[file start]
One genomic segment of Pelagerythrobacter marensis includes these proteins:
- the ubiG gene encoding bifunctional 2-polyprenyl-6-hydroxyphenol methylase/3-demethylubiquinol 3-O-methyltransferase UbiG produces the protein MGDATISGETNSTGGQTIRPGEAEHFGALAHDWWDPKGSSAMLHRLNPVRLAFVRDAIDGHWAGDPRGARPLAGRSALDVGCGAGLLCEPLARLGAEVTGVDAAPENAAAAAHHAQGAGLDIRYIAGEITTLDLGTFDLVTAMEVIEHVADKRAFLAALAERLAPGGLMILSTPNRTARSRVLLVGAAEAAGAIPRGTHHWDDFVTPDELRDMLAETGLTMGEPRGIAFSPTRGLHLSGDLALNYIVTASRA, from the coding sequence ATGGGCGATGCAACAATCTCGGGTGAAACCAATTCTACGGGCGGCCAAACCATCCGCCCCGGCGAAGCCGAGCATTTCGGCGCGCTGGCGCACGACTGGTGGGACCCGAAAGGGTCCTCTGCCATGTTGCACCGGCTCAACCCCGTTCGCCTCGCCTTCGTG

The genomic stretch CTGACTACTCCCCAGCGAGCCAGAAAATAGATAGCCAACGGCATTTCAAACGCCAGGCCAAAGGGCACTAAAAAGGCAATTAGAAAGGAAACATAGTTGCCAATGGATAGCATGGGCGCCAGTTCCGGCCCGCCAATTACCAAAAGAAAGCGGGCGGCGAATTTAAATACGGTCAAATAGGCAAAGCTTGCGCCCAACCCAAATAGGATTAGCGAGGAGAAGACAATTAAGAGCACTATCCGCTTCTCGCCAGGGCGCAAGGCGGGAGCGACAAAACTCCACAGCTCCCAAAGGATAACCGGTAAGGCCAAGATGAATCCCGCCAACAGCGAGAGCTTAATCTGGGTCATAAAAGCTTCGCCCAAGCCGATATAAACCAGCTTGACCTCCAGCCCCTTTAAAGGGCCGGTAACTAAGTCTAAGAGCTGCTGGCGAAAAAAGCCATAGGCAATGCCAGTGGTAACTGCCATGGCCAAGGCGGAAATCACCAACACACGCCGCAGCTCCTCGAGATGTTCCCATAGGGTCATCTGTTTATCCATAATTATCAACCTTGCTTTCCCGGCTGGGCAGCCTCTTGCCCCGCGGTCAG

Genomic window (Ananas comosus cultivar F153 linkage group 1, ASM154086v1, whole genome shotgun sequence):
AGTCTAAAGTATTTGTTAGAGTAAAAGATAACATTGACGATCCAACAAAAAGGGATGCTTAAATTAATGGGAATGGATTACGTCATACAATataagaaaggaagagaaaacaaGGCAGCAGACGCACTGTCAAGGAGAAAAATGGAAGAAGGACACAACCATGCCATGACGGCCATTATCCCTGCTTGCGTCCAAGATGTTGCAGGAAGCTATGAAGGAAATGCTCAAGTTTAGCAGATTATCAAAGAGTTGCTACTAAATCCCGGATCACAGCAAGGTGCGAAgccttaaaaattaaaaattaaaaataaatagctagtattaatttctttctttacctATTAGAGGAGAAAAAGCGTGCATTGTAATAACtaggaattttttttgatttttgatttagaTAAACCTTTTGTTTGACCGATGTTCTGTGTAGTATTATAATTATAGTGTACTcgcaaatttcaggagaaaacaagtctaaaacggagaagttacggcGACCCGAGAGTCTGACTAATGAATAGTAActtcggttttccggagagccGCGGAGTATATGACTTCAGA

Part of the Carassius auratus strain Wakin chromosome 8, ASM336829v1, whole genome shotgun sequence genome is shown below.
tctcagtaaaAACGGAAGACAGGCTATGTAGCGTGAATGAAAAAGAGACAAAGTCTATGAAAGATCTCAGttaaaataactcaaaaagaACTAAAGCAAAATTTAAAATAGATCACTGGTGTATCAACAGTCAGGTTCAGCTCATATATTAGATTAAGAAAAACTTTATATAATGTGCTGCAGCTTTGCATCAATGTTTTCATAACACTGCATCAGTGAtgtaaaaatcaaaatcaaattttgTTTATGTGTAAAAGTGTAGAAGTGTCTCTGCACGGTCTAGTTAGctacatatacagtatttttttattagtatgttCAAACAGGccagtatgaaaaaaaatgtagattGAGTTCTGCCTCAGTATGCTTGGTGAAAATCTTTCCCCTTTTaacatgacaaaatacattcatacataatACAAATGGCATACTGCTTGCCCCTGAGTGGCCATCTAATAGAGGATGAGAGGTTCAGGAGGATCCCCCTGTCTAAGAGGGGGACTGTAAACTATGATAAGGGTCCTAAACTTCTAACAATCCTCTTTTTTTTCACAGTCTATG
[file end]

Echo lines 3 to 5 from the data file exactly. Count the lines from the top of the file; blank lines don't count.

The genomic stretch CTGACTACTCCCCAGCGAGCCAGAAAATAGATAGCCAACGGCATTTCAAACGCCAGGCCAAAGGGCACTAAAAAGGCAATTAGAAAGGAAACATAGTTGCCAATGGATAGCATGGGCGCCAGTTCCGGCCCGCCAATTACCAAAAGAAAGCGGGCGGCGAATTTAAATACGGTCAAATAGGCAAAGCTTGCGCCCAACCCAAATAGGATTAGCGAGGAGAAGACAATTAAGAGCACTATCCGCTTCTCGCCAGGGCGCAAGGCGGGAGCGACAAAACTCCACAGCTCCCAAAGGATAACCGGTAAGGCCAAGATGAATCCCGCCAACAGCGAGAGCTTAATCTGGGTCATAAAAGCTTCGCCCAAGCCGATATAAACCAGCTTGACCTCCAGCCCCTTTAAAGGGCCGGTAACTAAGTCTAAGAGCTGCTGGCGAAAAAAGCCATAGGCAATGCCAGTGGTAACTGCCATGGCCAAGGCGGAAATCACCAACACACGCCGCAGCTCCTCGAGATGTTCCCATAGGGTCATCTGTTTATCCATAATTATCAACCTTGCTTTCCCGGCTGGGCAGCCTCTTGCCCCGCGGTCAG

Genomic window (Ananas comosus cultivar F153 linkage group 1, ASM154086v1, whole genome shotgun sequence):
AGTCTAAAGTATTTGTTAGAGTAAAAGATAACATTGACGATCCAACAAAAAGGGATGCTTAAATTAATGGGAATGGATTACGTCATACAATataagaaaggaagagaaaacaaGGCAGCAGACGCACTGTCAAGGAGAAAAATGGAAGAAGGACACAACCATGCCATGACGGCCATTATCCCTGCTTGCGTCCAAGATGTTGCAGGAAGCTATGAAGGAAATGCTCAAGTTTAGCAGATTATCAAAGAGTTGCTACTAAATCCCGGATCACAGCAAGGTGCGAAgccttaaaaattaaaaattaaaaataaatagctagtattaatttctttctttacctATTAGAGGAGAAAAAGCGTGCATTGTAATAACtaggaattttttttgatttttgatttagaTAAACCTTTTGTTTGACCGATGTTCTGTGTAGTATTATAATTATAGTGTACTcgcaaatttcaggagaaaacaagtctaaaacggagaagttacggcGACCCGAGAGTCTGACTAATGAATAGTAActtcggttttccggagagccGCGGAGTATATGACTTCAGA